That attempted characterization of "new evidence" glosses over the controlling issue, as properly held by the Illinois Appellate Court, that Daniels did not treat that police conduct as in any way causally linked to her confession when she originally moved for its suppression. Although Daniels now posits several asserted violations of her constitutional rights in Claim II, the thrust common to all of them is the claim that she was deprived of the opportunity to prove that the police's physical abuse of her two brothers, plus the threat that they would continue to be beaten and abused, caused her to make the self-incriminating statements she sought to suppress. But her original motion to suppress said nothing at all in those terms — what she now seeks to do is to rewrite history as well in that regard, attempting to escape the Daniels III treatment of her entire second presentation as barred under law of the case principles.

  Thus contrary to what Daniels' attorney now argues, the identical law of the case doctrine forecloses his attempt at revisionist history in this respect as well. Once again Daniels is blocked by the proposition that an independent and adequate state law determination precludes the grant of federal habeas relief on constitutional grounds.

  Claim III

  This final claim by Daniels merits no more than short shrift. It seeks to dress up a straightforward evidentiary ruling — one that barred the admission of documents because no proper foundation for their admissibility had been laid — in constitutional garb. This is not, as Daniels' counsel would have it, an application of hearsay principles that would run afoul of Chambers v. Mississippi, 410 U.S. 284, 302 (1973), but rather a straightforward issue of state law regarding a failure of proof. This final claim also succumbs because of its failure to meet the standards of Section 2254(d).

  Conclusion

  As indicated earlier, Section 2254 Rule 8(a) calls for "such disposition of the petition as justice shall require." And what has developed from a review of the parties' submissions is that "it plainly appears . . . that the petitioner is not entitled to relief in the district court" (Section 2254 Rule 4, as adapted to cases where further input has been provided beyond what might suffice under that rule for summary dismissal). Both the Petition and this action are accordingly dismissed. 3.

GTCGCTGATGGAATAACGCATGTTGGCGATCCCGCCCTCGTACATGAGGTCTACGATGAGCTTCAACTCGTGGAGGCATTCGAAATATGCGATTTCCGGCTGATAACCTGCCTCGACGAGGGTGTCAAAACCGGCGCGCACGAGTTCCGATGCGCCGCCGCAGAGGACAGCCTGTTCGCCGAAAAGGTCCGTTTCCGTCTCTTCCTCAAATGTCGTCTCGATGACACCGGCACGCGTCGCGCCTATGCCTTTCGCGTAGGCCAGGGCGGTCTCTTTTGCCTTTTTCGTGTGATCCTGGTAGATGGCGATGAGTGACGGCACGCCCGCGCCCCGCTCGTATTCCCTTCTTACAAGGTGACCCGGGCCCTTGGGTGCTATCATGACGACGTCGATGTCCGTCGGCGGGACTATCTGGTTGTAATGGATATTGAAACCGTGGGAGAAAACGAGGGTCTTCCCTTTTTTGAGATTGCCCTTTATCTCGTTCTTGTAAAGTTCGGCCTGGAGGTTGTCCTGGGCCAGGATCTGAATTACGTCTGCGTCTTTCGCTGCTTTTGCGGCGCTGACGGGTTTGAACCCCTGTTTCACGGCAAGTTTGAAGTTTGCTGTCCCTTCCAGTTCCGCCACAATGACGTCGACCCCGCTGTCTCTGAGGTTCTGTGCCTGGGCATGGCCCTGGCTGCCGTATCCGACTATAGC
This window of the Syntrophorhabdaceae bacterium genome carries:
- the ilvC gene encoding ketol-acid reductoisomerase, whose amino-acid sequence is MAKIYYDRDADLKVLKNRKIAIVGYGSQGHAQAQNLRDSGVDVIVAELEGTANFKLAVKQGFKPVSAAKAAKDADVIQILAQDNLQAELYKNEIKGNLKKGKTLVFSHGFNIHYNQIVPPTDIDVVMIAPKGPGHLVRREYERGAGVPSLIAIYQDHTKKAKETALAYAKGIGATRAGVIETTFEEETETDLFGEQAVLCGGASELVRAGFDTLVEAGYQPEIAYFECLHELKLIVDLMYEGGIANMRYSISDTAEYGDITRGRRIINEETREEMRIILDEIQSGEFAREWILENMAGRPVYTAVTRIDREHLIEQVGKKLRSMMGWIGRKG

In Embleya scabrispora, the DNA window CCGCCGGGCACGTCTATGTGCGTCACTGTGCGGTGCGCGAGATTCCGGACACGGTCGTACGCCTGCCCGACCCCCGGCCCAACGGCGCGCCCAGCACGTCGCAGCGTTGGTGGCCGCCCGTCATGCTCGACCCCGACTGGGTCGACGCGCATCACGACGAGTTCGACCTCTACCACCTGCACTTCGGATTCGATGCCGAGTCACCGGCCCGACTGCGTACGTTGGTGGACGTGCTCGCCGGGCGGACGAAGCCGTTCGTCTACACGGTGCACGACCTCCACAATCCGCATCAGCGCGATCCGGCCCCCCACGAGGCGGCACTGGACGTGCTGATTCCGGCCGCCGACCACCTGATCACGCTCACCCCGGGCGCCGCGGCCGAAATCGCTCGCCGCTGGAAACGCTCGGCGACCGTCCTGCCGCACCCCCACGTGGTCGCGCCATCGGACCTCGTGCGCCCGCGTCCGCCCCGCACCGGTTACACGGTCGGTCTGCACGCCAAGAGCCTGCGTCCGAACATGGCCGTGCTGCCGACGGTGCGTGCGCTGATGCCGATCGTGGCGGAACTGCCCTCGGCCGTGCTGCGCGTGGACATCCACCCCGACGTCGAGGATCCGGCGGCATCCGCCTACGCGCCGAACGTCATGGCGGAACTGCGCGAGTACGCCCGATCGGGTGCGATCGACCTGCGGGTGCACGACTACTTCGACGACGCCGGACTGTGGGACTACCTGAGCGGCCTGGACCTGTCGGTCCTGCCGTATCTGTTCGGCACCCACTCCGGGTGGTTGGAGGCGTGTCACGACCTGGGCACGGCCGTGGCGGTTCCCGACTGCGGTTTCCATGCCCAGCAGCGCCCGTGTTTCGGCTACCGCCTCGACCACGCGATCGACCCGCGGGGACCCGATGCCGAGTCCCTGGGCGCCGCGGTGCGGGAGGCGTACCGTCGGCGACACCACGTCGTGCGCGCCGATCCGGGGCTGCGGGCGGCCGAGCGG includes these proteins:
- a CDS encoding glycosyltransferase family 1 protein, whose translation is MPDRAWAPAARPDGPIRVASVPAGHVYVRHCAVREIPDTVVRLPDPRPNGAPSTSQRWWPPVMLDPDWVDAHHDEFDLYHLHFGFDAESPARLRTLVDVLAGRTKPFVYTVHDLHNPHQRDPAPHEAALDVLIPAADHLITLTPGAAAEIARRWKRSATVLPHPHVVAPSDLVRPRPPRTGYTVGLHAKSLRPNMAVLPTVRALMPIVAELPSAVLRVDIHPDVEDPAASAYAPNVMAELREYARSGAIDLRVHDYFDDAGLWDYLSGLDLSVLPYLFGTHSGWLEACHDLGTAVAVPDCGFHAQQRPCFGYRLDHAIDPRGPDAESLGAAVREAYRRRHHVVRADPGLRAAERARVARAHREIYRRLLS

INTERROGATING PETITIONER IN THE POLICE STATION WITHOUT PROBABLE CAUSE TO ARREST AND WITHOUT BENEFIT OF MIRANDA WARNINGS FOR MANY HOURS RENDERED HER SUBSEQUENT STATEMENTS INADMISSIBLE.
  The police came to Petitioner's home at 5:00 p.m., and after telling her they needed her assistance in the investigation she accompanied them to the police station. Petitioner was never told that she was free to leave, was continually interrogated without Miranda warnings, and at 3:00 a.m. confessed to a polygraph operator. The State acknowledged that the police never possessed probable cause to arrest Petitioner until she made her 3:00 a.m. self-incriminations, but successfully contended to the trial court that Petitioner's continued presence at the police station was "voluntary". The United States Supreme Court and this Court have repeatedly condemned police tactics which include taking presumably innocent citizens to a police station, interrogating them without benefit of Miranda warnings, and then, after securing a confession, contending that their presence in the police station was "voluntary". Dunaway v. New York (1979), 442 U.S. 200; People v. Holveck (1990), 141 Ill.2d 84, 565 N.E.2d 919. Many appellate court cases have likewise reversed convictions on similar but far less egregious facts.*fn5 Indeed, in People v. Walls (1991), 220 Ill. App.3d 564, 581 N.E.2d 264, Justice Murray became so appalled by such police tactics that in reversing a conviction he wrote:

 

"Despite the fact that arrest without probable cause has been considered illegal in Anglo-American jurisprudence since the adoption of the Magna Carta in 1215 A.D., such arrests seem almost commonplace in Cook County, if the number of appeals involving this issue is any criteria. Furthermore, the State's response to such appeals is generally the same — consent. However, given the circumstances, we often find such explanations disingenuous. Such is the case here." 581 N.E.2d 264, at 273.
  In Walls, Justice Murray also noted that "a legal arrest may become an illegal detention with the passage of time", and noted that in a previous case, People v. Young (1990), 206 Ill. App.3d 789, 564 N.E.2d 1254, the court had found "it less than credible that a defendant would freely choose to remain in a small interrogation room at the police station overnight. . . ." 581 N.E.2d. at 274. That one would choose to remain in a police station until the wee hours of the morning answering police inquiries, in preference to being at one's own home, has also been described as an "absurd notion". People v. Gordon (1990), 198 Ill. App.3d 791, 556 N.E.2d 573, 577. The Appellate Court Opinion in the case at bar can not be reconciled with these holdings. (Opinion, pp. 13-15).

  The circumstances of the seizure and interrogation of Petitioner in the case at bar, including the absence of counsel, and the absence of Miranda warnings, and the procurement of her confession violated Petitioner's constitutional guarantees under the United States Constitution, Amendments IV, V, VI and XIV, and the Illinois Constitution, Article I, Sections 2, 6, 8, and 10.